Laser Tips and Tricks

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Software[edit]

CorelDraw X5[edit]

NYC Resistor and TechShop use CorelDraw X5 as the primary 2D cad tool for printing to the laser.

Issues with CorelDraw:

  • $500 piece of software = ouchie! Poor laser artists are poor! Maybe we can get a discount for a group buy?
  • CorelDraw imports SVG, but the flavor of SVG exported by Inkscape gets corrupted.
  • CorelDraw imports EPS, pretty nicely as long as you set it to import as 'curves'.
  • CorelDraw imports PDF, but some raster image portions of PDFs can get dropped.
  • When etching an image with a lot of separate rasters in it, CorelDraw instructs the laser to etch each raster separately. This is slow. To speed up etching, you should select all bitmaps in your image and select "Bitmap -> Convert to Bitmap..." to create one unified bitmap. This etches much faster.  :-)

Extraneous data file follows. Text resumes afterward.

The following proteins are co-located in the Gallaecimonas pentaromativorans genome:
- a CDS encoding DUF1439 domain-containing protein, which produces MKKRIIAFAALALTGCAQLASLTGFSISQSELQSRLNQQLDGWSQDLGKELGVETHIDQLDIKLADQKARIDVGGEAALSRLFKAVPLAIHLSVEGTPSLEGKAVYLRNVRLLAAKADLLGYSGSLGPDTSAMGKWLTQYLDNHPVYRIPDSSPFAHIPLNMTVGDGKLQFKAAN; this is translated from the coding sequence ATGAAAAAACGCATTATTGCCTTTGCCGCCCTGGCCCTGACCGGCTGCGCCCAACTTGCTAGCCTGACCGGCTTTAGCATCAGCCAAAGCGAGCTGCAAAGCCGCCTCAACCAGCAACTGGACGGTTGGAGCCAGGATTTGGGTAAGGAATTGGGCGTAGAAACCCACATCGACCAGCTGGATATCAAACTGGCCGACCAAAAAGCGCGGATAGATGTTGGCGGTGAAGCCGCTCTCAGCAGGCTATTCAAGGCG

Inkscape[edit]

  • The primary virtues of Inkscape is that it's free and multi-platform.
  • Sadly, the SVG file format that Inkscape generates has difficulties when being imported into CorelDraw -- in particular, translations of objects tend to get lost.
  • The least error-prone method of exporting from Inkscape to CorelDraw seems to be PDF, but even that isn't 100% reliable. Please also remember to try copying from Inkscape SVG and pasting into CorelDraw. This can possibly work when file import fails.

Adobe Illustrator[edit]

  • Although Illustrator is not free, people have had good luck buying older versions of Illustrator on eBay.
  • Versions of Illustrator 8.0 and higher will generate PDFs or EPS files which are readable to Corel Draw. When saving the file, anecdotal evidence suggests that setting the compatibility to acrobat version 5.0 and unchecking "Preserve Illustrator Editing Capabilities" produces a clean pdf that Corel can handle.
  • Set your cutting line strokes to 0.216pt (max) in Illustrator for Corel Draw to read them as hairlines.